Hecatonchires come from the Greek Hecatoncheires which means “hundred handed”. They were gigantic and had fifty heads and one hundred arms each of great strength. There were three of them: Briareus also called Aegaeon, Cottus, and Gyges also called Gyes. They were of the same parents as the Titans and the Cyclopes, Uranus and Gaea (the Earth).
They were associated with the crashing of waves and earthquakes.
They participated in Gaia’s rebellion against Uranus. When Cronus came to power he imprisoned the Cyclopes in Tartarus. Later, Zeus released both the Hecatonchires and the Cyclopes from the Underworld, where their father Uranus had imprisoned them.
For this reason they fought with Zeus against the Titans. With their hundred hands and tremendous strength and dexterity, they were able to hurl three hundred stones at one time at the Titans.
Being unable to overcome such a barrage, the Titans soon surrendered to Zeus. Zeus assigned the Hecatonchires to guard the Titans in Tartarus. One of them, Briareus, served as Zeus’s bodygard.
Roger Bacon (c. 1214 1294), also known as Doctor Mirabilis (Latin: “astounding teacher”), was one of the most famous Franciscan friars of his time. He was an English philosopher who placed considerable emphasis on empiricism, and has been presented as one of the earliest advocates of the modern scientific method in the West; though later studies have emphasized his reliance on occult and alchemical traditions. He was intimately acquainted with the philosophical and scientific insights of the Arab world, one of the most advanced civilizations at the time.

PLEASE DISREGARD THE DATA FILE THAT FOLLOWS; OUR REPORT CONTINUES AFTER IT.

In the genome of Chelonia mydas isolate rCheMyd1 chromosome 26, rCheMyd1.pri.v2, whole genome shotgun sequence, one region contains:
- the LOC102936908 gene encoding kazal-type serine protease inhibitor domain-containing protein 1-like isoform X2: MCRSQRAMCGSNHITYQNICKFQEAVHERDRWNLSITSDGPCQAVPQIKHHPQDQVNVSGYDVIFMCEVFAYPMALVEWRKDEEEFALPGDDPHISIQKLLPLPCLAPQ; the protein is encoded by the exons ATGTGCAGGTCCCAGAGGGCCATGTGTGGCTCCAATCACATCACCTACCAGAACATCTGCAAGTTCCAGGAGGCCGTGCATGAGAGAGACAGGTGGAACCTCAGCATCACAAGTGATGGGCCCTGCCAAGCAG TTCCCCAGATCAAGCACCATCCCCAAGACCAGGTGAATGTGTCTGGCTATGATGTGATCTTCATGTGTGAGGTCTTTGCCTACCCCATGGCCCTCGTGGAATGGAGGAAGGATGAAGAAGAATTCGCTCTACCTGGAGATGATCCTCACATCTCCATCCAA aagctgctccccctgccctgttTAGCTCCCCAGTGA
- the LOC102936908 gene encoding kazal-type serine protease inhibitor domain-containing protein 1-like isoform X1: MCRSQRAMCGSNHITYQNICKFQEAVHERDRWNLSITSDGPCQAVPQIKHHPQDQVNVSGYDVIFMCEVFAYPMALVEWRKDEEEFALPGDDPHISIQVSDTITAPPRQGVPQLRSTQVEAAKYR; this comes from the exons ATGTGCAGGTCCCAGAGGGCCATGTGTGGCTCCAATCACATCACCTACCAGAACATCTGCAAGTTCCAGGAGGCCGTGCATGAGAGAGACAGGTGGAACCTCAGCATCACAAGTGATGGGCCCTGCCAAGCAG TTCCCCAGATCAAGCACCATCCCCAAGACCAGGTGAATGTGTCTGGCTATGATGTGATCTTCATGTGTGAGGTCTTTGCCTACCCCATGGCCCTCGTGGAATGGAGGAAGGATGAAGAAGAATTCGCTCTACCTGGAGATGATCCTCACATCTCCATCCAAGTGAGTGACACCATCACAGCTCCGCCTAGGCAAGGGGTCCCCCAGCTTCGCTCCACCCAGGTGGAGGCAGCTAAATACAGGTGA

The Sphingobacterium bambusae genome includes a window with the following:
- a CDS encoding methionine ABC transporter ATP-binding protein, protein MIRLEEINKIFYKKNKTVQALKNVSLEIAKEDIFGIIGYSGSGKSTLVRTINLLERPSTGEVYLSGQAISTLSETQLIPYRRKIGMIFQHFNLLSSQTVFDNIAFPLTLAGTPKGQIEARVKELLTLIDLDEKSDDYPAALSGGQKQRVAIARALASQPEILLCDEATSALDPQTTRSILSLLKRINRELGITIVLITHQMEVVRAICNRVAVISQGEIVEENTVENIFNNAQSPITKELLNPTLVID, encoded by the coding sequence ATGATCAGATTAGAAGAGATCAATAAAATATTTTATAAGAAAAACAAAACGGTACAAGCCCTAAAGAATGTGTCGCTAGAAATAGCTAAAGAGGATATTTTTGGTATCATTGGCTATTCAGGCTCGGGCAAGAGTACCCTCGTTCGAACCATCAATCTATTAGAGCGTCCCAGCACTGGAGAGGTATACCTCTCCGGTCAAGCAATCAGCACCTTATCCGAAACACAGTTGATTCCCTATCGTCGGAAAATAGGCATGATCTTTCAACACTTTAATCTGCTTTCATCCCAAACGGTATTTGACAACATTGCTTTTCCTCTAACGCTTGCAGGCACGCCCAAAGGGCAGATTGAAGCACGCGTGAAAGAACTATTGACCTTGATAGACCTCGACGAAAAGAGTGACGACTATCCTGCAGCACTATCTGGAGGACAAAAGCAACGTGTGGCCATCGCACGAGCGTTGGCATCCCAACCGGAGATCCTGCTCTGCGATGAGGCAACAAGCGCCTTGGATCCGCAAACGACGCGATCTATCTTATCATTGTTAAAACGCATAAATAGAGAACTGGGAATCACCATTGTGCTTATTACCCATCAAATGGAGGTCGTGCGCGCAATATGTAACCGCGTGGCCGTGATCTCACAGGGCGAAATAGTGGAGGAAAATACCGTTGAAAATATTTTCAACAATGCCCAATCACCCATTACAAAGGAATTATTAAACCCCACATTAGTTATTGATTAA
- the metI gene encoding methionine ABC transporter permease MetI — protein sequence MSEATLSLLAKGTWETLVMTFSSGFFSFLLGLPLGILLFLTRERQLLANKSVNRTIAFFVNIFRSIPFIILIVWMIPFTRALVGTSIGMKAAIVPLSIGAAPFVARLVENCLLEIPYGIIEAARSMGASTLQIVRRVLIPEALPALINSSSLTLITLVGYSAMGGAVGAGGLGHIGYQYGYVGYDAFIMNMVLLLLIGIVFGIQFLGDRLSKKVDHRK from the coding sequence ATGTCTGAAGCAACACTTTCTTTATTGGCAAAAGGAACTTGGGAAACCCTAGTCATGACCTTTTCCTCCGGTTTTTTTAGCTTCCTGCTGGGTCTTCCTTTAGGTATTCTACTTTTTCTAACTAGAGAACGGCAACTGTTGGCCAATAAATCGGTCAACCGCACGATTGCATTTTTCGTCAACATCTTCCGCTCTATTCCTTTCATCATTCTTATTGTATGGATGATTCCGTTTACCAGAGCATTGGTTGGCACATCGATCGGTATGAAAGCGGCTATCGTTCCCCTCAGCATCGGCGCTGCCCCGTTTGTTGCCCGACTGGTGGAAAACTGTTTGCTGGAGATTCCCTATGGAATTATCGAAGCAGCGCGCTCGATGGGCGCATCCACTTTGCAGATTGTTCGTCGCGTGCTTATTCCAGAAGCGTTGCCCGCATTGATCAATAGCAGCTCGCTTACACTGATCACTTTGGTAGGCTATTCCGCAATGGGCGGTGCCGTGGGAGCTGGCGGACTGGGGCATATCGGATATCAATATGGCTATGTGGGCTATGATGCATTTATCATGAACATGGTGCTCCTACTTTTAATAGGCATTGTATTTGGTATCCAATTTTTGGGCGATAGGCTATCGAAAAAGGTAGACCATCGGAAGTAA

Bacon is thought to have been born near Ilchester in Somerset, though he has also been claimed by Bisley in Gloucestershire. His date of birth is equally uncertain. The only source is his statement in the Opus Tertium, written in 1267, that forty years have passed since I first learned the alphabet. The 1214 birth date assumes he was not being literal, and meant 40 years had passed since he matriculated at Oxford at the age of 13. If he had been literal, his birth date was more likely around 1220.
Bacon’s family appears to have been well-off, but, during the stormy reign of Henry III of England, their property was despoiled and several members of the family were driven into exile.
Roger Bacon studied and later became a Master at Oxford, lecturing on Aristotle. There is no evidence he was ever awarded a doctorate – the title Doctor Mirabilis was posthumous and figurative. He crossed over to France in 1241 to teach at the university of Paris, then the center of intellectual life in Europe, where the teaching of Aristotle, till that time forbidden because Aristotle was only available via Islamic commentators, had recently been resumed. As an Oxford Master, Bacon was a natural choice for the post. He returned to Oxford in 1247 and studied intensively for many years, forgoing much of social and academic life, ordering expensive books (which had to be hand-copied at the time) and instruments. He later became a Franciscan friar. He probably took orders in 1253, after 10 years of study which had left him physically and mentally exhausted.